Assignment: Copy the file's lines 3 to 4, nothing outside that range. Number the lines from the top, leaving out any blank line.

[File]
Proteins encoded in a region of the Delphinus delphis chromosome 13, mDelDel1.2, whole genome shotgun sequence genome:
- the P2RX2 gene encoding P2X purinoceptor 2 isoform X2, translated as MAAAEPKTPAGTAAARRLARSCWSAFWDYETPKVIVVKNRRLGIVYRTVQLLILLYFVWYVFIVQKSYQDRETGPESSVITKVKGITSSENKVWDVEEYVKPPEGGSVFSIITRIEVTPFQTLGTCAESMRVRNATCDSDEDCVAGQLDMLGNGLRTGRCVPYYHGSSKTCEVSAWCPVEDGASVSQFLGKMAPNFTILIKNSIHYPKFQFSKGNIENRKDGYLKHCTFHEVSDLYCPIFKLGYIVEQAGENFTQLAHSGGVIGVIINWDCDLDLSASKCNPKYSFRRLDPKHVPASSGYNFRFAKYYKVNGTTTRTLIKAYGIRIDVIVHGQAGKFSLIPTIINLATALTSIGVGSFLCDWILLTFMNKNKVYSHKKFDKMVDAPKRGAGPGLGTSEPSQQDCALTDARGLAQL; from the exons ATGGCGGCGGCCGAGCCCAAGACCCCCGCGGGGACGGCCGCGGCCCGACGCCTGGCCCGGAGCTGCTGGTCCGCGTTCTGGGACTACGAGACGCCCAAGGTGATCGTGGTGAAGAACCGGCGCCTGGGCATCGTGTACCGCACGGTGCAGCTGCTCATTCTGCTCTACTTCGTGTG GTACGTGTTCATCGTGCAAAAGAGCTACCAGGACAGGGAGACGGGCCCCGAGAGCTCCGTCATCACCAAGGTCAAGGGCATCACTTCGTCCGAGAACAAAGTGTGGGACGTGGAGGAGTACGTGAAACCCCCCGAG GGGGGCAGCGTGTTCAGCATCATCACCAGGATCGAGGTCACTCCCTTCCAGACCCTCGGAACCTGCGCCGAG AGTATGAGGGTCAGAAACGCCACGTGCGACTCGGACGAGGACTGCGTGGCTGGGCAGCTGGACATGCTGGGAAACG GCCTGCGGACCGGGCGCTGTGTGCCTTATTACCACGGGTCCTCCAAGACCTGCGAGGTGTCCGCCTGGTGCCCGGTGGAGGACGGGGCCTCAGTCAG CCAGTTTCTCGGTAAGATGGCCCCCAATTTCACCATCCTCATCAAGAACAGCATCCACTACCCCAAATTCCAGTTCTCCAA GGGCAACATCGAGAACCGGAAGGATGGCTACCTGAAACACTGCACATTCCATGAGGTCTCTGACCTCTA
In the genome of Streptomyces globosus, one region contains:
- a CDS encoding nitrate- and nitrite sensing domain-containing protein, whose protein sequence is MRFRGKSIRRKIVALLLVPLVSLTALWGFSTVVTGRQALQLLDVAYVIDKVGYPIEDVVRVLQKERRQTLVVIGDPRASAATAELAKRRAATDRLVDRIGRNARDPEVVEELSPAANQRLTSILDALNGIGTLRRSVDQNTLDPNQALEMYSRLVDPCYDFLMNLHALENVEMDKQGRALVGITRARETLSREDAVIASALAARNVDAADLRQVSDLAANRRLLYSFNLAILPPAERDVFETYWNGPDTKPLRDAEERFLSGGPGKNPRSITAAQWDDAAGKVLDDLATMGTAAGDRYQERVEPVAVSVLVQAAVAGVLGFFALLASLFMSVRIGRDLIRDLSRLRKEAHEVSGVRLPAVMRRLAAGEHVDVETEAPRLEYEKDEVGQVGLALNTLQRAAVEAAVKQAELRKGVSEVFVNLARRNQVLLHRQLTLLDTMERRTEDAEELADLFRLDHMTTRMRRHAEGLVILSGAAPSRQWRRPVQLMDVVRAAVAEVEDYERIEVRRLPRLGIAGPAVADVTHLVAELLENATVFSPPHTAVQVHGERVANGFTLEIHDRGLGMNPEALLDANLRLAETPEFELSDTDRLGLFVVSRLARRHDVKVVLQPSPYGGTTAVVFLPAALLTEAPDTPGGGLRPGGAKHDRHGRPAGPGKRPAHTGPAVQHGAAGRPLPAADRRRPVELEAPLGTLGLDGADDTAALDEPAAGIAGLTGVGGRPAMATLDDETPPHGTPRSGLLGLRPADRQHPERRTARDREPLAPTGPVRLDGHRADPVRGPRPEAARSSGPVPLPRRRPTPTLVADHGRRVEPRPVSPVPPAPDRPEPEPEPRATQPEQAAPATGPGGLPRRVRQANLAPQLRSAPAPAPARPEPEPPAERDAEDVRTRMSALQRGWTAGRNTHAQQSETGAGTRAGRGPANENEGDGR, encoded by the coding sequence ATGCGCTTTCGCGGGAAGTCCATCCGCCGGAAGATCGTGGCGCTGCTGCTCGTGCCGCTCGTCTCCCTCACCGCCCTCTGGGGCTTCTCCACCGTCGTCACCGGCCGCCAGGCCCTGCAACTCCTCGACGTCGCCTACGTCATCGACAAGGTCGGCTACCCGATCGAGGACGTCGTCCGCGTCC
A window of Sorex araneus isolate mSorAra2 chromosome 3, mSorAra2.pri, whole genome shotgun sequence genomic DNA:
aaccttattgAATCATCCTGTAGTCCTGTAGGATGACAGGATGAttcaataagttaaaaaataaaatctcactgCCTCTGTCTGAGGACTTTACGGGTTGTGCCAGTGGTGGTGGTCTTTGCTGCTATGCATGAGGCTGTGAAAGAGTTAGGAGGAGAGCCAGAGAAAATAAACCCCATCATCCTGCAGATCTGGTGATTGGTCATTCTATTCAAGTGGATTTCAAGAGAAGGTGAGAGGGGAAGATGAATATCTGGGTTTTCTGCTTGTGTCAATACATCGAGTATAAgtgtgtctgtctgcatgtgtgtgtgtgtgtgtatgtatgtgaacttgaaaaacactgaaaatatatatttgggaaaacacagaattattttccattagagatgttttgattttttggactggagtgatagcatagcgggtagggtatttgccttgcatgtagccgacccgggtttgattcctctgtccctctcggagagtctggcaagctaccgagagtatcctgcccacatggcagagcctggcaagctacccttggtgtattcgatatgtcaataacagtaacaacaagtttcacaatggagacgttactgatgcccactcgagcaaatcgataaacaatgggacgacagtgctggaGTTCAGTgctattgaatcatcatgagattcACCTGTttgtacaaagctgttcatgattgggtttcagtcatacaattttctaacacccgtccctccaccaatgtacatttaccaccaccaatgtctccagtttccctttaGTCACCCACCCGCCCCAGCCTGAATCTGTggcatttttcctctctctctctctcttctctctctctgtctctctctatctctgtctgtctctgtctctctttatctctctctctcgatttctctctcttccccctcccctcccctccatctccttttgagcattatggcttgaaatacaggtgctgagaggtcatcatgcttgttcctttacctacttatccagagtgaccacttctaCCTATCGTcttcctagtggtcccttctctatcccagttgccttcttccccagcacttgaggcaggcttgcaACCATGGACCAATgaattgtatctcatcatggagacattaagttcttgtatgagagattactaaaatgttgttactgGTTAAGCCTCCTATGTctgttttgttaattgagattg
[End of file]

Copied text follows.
In the genome of Streptomyces globosus, one region contains:
- a CDS encoding nitrate- and nitrite sensing domain-containing protein, whose protein sequence is MRFRGKSIRRKIVALLLVPLVSLTALWGFSTVVTGRQALQLLDVAYVIDKVGYPIEDVVRVLQKERRQTLVVIGDPRASAATAELAKRRAATDRLVDRIGRNARDPEVVEELSPAANQRLTSILDALNGIGTLRRSVDQNTLDPNQALEMYSRLVDPCYDFLMNLHALENVEMDKQGRALVGITRARETLSREDAVIASALAARNVDAADLRQVSDLAANRRLLYSFNLAILPPAERDVFETYWNGPDTKPLRDAEERFLSGGPGKNPRSITAAQWDDAAGKVLDDLATMGTAAGDRYQERVEPVAVSVLVQAAVAGVLGFFALLASLFMSVRIGRDLIRDLSRLRKEAHEVSGVRLPAVMRRLAAGEHVDVETEAPRLEYEKDEVGQVGLALNTLQRAAVEAAVKQAELRKGVSEVFVNLARRNQVLLHRQLTLLDTMERRTEDAEELADLFRLDHMTTRMRRHAEGLVILSGAAPSRQWRRPVQLMDVVRAAVAEVEDYERIEVRRLPRLGIAGPAVADVTHLVAELLENATVFSPPHTAVQVHGERVANGFTLEIHDRGLGMNPEALLDANLRLAETPEFELSDTDRLGLFVVSRLARRHDVKVVLQPSPYGGTTAVVFLPAALLTEAPDTPGGGLRPGGAKHDRHGRPAGPGKRPAHTGPAVQHGAAGRPLPAADRRRPVELEAPLGTLGLDGADDTAALDEPAAGIAGLTGVGGRPAMATLDDETPPHGTPRSGLLGLRPADRQHPERRTARDREPLAPTGPVRLDGHRADPVRGPRPEAARSSGPVPLPRRRPTPTLVADHGRRVEPRPVSPVPPAPDRPEPEPEPRATQPEQAAPATGPGGLPRRVRQANLAPQLRSAPAPAPARPEPEPPAERDAEDVRTRMSALQRGWTAGRNTHAQQSETGAGTRAGRGPANENEGDGR, encoded by the coding sequence ATGCGCTTTCGCGGGAAGTCCATCCGCCGGAAGATCGTGGCGCTGCTGCTCGTGCCGCTCGTCTCCCTCACCGCCCTCTGGGGCTTCTCCACCGTCGTCACCGGCCGCCAGGCCCTGCAACTCCTCGACGTCGCCTACGTCATCGACAAGGTCGGCTACCCGATCGAGGACGTCGTCCGCGTCC